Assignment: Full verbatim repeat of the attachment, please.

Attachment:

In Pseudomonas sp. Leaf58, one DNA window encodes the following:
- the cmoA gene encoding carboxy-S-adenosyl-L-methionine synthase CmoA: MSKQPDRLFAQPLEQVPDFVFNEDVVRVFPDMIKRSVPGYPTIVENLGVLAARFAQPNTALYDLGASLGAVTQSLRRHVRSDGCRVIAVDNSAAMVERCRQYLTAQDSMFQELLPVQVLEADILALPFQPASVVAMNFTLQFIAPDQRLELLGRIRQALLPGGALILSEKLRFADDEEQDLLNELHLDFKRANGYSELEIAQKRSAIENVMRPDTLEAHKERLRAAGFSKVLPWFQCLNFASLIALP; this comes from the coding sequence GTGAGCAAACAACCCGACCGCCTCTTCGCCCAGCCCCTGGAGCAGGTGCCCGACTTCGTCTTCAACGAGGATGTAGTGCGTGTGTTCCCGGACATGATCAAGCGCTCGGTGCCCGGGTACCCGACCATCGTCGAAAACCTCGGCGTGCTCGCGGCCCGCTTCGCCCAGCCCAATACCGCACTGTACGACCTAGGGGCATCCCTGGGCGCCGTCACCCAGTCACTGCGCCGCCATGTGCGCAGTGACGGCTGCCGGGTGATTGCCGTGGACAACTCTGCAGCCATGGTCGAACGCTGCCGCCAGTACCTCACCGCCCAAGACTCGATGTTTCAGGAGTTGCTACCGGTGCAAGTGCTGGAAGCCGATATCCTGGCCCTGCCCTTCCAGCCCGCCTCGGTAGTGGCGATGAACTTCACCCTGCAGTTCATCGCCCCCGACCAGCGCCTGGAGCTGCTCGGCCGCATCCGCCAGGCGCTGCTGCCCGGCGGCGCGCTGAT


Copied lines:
In Pseudomonas sp. Leaf58, one DNA window encodes the following:
- the cmoA gene encoding carboxy-S-adenosyl-L-methionine synthase CmoA: MSKQPDRLFAQPLEQVPDFVFNEDVVRVFPDMIKRSVPGYPTIVENLGVLAARFAQPNTALYDLGASLGAVTQSLRRHVRSDGCRVIAVDNSAAMVERCRQYLTAQDSMFQELLPVQVLEADILALPFQPASVVAMNFTLQFIAPDQRLELLGRIRQALLPGGALILSEKLRFADDEEQDLLNELHLDFKRANGYSELEIAQKRSAIENVMRPDTLEAHKERLRAAGFSKVLPWFQCLNFASLIALP; this comes from the coding sequence GTGAGCAAACAACCCGACCGCCTCTTCGCCCAGCCCCTGGAGCAGGTGCCCGACTTCGTCTTCAACGAGGATGTAGTGCGTGTGTTCCCGGACATGATCAAGCGCTCGGTGCCCGGGTACCCGACCATCGTCGAAAACCTCGGCGTGCTCGCGGCCCGCTTCGCCCAGCCCAATACCGCACTGTACGACCTAGGGGCATCCCTGGGCGCCGTCACCCAGTCACTGCGCCGCCATGTGCGCAGTGACGGCTGCCGGGTGATTGCCGTGGACAACTCTGCAGCCATGGTCGAACGCTGCCGCCAGTACCTCACCGCCCAAGACTCGATGTTTCAGGAGTTGCTACCGGTGCAAGTGCTGGAAGCCGATATCCTGGCCCTGCCCTTCCAGCCCGCCTCGGTAGTGGCGATGAACTTCACCCTGCAGTTCATCGCCCCCGACCAGCGCCTGGAGCTGCTCGGCCGCATCCGCCAGGCGCTGCTGCCCGGCGGCGCGCTGAT